In New Zealand hundreds of Māori students marched to New Zealand's parliament calling for freedom for West Papua. The march was met at the steps of parliament by MPs from various political parties, who spoke of their concern about Indonesian state oppression in the Papua region. The students gathered in the capital for the annual conference Te Huinga Tauira o Te Mana Ākonga, this year hosted by Ngāi Tauira, the Māori Students' Association at Victoria University of Wellington. A co-president of Ngāi Tauira, Raimona Tapiata, said the hundreds gathered felt strongly about the plight of West Papuans, from which they drew many parallels with how Māori experienced colonialism. (RNZI 27 Aug.) RNZI also reported (6 Sept.) that a petition has been tabled in New Zealand's parliament calling on the government to make a number of representations on the plight of West Papuans. It calls on the parliament to urge the New Zealand Government to address the ongoing human rights situation in West Papua by taking a series of actions. These include publicly advocating for the Indonesian government to uphold the rights of the indigenous people of Papua region, or West Papua, to freedom of assembly and freedom of speech.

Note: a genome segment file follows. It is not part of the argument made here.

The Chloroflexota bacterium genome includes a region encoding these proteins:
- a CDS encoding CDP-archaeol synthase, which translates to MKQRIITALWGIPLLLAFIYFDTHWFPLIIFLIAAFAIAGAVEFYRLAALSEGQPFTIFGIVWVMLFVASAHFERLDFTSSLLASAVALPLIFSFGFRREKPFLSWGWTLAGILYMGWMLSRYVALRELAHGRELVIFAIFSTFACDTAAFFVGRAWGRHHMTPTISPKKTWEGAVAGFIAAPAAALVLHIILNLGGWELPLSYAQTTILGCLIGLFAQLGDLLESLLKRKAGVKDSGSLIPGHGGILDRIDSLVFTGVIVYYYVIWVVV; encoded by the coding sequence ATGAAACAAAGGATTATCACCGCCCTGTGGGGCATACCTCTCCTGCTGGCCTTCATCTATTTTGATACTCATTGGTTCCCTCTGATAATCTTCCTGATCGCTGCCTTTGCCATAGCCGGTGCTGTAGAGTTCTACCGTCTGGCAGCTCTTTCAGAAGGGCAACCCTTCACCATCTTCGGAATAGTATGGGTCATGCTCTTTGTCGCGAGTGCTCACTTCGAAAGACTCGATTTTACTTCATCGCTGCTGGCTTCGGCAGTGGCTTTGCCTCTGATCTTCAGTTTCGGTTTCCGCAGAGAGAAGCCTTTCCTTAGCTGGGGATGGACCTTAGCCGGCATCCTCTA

The public petition, which garnered 1367 signatures, was handed over to a group of Labour and Greens MPs today before being tabled in the chamber.

                                                  NZ Green MP Marama Davidson  Photo: RNZ

Bishops in Pacific region declare support for West Papua

Support: Port Moresby Archbishop John Ribat, Parramatta Bishop Vincent Long, Toowoomba Bishop Robert McGuckin, Palmerston North Bishop Charles Drennan, Noumea Archbishop Michel Calvet and Port Vila Bishop John Bosco.